Our 30th wedding anniversary deserved a special celebration and what better way to celebrate than with a trip to Alaska? The combination land tour and cruise turned out to be one of the best trips we’ve ever taken. Nearly nine years and several trips to Europe and Australia later, we still think it was an adventure of a lifetime.


We spent the first day exploring in and around Fairbanks. We took a riverboat cruise to Chena Village, had lunch at a gold mine where we panned for gold, stopped at the Trans-Alaska Pipeline and returned to Fairbanks for the Midnight Sun Festival. How special it was to be in Alaska for Summer Solstice! On the longest day of the year the sun never really set, even at midnight! Unlike the locals, we didn’t stay up all night. We had an early morning train to Denali.

Night-time in Fairbanks during Summer Solstice

The McKinley Explorer was a thrilling way to get from Fairbanks to Denali. We had breakfast in the elegant dining car then sat back and watched the rivers, mountains and valleys go by. The closer we got to Denali, the more smoky it became. We learned there was a forest fire raging outside of Denali, so we were glad our excursion into the park was not until the next day. We spent the afternoon at Husky Homestead, home of Iditarod champion Jeff King and his 80 Alaskan huskies. We even got to hold some of the puppies!

McKinley Explorer

By the next morning, the smoke had cleared and it was a great day to be in Denali National Park. Although it was cloudy, we were fortunate to see Mt. McKinley, the highest peak in North America. According to our tour guide, it is not often visible due to weather conditions so she was as excited to see it as we were! The scenery was beautiful, but most of the animals were in herds some distance away. The only creatures we saw up close were ground squirrels and the tail end of a couple of moose.

Denali National Park

After a six-hour bus tour through Denali, we took a horse-drawn covered wagon ride to a remote campsite for dinner. The next day we traveled by coach along the George Parks Highway, through the Chugach Mountain Range and on toward Seward where we boarded our ship.

We embarked around 6:00pm for a 7-night cruise of the scenic Inside Passage and Glacier Bay.  We booked a veranda stateroom right next door to friends. It was breathtaking to see the snow-capped mountains and calving glaciers from our own private balcony. I’ll never forget the stunning view the morning after our first night at sea. We peeked through the drapes to an unspoiled white and icy world! We spent one full day cruising the Inside Passage: College Fjord, Prince William Sound, Cape Spencer, Icy Strait and Glacier Bay. It was just spectacular!

Glacier Bay

The port of Haines, like so many Alaskan towns, began as a supply stop for miners headed for the Klondike gold fields. It is now a town of adventure, scenery and cruise ship tourists! Bald eagles fly over the peaceful bay and quaint shops are surrounded by colorful flowers during the summer months. Our shore excursion from Haines was to the Kroschel Wildlife Center for Orphaned Animals. While the setting was picturesque and the animals quite impressive, the place was thick with mosquitoes! The biggest mosquitoes I’ve ever seen!

Howling Coyote!
Gorgeous Lynx!

Another day, another port. Juneau! No roads will take you there; it is accessible only by air or sea. It seemed like the perfect place to take a whale-watching cruise and, of course see Juneau’s crown jewel: the Mendenhall Glacier. We topped it all off with some native Tlingit music and dancing at a salmon bake near an old, abandoned mine. Such a fun day!

I credit my husband for this incredible Whale-tail shot!
Nugget Falls at Mendenhall Glacier

Our last full day in Alaska found us in Ketchikan. From the busy waterfront, we boarded a seaplane to Misty Fjords, our final shore excursion!  The fjords were formed by retreating glaciers, leaving granite cliffs thousands of feet high and countless waterfalls plunging into crystal alpine lakes below. It is the nation’s second-largest wilderness area, encompassing more than two million acres. We returned to Ketchikan for a little retail therapy before returning to the ship for our final night at sea.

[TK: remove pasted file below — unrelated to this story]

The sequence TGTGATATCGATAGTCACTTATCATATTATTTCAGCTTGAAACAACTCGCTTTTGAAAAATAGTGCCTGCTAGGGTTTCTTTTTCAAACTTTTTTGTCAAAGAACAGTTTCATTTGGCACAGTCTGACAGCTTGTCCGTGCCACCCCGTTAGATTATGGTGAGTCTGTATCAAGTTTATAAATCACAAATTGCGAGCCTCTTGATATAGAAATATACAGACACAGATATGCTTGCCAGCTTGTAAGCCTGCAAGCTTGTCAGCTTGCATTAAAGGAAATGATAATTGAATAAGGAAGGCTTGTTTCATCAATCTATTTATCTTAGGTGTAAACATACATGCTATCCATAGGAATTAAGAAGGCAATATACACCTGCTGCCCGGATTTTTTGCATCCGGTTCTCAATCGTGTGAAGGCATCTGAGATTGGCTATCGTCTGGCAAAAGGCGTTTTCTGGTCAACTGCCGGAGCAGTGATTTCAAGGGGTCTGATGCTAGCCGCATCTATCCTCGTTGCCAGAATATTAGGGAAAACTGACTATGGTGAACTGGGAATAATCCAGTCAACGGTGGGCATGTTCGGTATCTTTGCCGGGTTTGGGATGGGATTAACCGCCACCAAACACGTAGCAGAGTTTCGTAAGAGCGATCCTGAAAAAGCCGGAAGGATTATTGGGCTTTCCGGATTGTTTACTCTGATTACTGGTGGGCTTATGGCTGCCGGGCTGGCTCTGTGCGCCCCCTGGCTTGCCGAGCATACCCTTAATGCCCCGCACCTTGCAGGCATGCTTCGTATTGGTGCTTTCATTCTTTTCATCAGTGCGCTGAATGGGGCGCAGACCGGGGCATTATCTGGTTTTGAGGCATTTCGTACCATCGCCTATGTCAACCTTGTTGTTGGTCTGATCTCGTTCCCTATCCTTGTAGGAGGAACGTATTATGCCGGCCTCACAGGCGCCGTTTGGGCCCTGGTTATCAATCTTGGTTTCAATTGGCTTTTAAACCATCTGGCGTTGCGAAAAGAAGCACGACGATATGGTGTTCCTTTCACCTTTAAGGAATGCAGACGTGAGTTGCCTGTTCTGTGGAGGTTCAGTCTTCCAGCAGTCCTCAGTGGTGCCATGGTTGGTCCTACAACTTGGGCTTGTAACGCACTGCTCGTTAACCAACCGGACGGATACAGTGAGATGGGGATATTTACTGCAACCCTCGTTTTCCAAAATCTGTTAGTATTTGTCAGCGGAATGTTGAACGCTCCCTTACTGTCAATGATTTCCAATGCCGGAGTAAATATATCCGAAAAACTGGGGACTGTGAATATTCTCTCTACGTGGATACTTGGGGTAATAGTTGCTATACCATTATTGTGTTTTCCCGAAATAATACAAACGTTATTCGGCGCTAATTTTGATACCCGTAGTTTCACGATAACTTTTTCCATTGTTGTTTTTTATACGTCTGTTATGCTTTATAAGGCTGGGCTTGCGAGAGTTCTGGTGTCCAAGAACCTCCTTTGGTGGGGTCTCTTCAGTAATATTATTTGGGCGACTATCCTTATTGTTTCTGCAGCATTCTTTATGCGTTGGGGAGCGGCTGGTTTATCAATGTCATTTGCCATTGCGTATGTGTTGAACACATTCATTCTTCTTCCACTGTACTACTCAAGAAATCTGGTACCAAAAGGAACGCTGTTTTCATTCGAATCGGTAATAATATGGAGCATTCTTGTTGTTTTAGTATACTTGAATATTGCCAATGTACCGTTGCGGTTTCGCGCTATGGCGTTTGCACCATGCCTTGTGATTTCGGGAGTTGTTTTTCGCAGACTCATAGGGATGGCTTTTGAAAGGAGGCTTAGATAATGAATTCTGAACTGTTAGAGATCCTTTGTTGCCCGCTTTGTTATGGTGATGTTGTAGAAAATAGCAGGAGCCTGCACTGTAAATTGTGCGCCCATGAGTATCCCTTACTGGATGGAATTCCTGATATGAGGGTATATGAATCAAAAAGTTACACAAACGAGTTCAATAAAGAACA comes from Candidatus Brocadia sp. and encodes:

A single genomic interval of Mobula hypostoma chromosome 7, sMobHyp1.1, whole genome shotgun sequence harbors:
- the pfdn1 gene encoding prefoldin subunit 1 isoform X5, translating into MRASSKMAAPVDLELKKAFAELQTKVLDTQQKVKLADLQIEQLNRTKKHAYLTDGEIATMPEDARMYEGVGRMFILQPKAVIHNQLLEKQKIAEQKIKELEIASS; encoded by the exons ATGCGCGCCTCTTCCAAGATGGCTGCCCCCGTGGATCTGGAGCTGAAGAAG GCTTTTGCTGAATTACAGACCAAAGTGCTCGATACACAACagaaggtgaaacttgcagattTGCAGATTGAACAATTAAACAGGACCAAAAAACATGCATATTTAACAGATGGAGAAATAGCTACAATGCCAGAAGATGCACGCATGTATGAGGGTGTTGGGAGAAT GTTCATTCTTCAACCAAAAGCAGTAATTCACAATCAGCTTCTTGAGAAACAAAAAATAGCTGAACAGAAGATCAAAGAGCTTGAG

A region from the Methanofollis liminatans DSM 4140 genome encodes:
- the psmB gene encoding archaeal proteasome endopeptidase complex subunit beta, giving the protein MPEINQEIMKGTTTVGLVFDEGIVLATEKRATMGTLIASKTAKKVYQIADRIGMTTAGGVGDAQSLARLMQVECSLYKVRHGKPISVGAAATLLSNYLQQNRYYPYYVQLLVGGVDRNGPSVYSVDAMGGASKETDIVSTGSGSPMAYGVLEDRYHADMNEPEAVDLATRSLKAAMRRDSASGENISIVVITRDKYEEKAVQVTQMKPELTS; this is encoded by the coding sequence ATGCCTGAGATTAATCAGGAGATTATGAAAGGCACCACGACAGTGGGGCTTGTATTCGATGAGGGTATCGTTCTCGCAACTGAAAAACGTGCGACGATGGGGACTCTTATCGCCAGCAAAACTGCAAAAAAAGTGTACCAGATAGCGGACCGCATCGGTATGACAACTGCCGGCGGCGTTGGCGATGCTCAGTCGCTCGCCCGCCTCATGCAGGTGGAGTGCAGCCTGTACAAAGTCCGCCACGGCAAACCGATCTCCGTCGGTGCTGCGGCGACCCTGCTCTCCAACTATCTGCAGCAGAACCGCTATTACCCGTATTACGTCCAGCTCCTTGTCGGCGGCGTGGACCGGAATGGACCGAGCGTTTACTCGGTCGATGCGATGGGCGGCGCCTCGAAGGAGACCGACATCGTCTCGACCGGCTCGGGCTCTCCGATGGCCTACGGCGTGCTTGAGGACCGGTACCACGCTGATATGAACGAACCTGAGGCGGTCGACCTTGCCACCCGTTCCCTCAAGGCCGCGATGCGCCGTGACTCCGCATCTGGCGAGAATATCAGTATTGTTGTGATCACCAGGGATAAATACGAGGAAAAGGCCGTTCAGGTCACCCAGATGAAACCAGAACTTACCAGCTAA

Magnificent Misty Fjords

We didn’t want this vacation to end, but end it did in Vancouver, Canada. We went through customs, said good-bye to our friends and hopped on a plane bound for home. The trip couldn’t have been better – except maybe for those darn monster mosquitoes!

Just one of many captured sunsets!


Aviary Photo_131078837072470864

I’m all about letting kids simply be kids, so when I’m with my grandchildren, I let them chose how we play. The one-year-old currently plays with anything he can see, grab and put in his mouth! He is also attracted to sound. If it makes noise, wonderful! If it doesn’t, he bangs it against something until it does.

The four-year-old, on the other hand, prefers pretend play. Sounds easy, right? Well, pretend play is not all that simple! As the co-player, I am required to listen, follow instructions and role play. But for her, pretending is an excellent exercise in self-esteem. When she uses her imagination, she can be anyone or anything she wants to be – and that’s a valuable lesson!

When kids use their imagination instead of playing preconceived games, their communication skills and the wisdom of their choices are an immediate consequence. Believe me, if the direction of our play isn’t going well, my granddaughter is quick to “pretend” something else entirely!

Last summer she and I took a nice, long walk. We picked dandelions and blew them into the wind and we watched the sun peek in and out of the clouds. When we got back from our walk, she pretended to be a dandelion so I could “pick her”! Here is a poem I wrote for her after we played:


“Who wants to play with me today?”

said the wind to no one in particular.

A dandelion nearby held its’ head up high

and hollered, “I do!  Pick me!”

So the wind swept it lofty and ever so softly

they soared through the day together.

“Who wants to play with me today?”

said the rain to no one in particular.

A creek barely flowing said “Come, let’s get going!

We’ll build ourselves a river to the sea.”

So the rain joined the creek until it ran deep

and they rushed through the day together.

“Who wants to play with me today?”

said the cloud to no one in particular.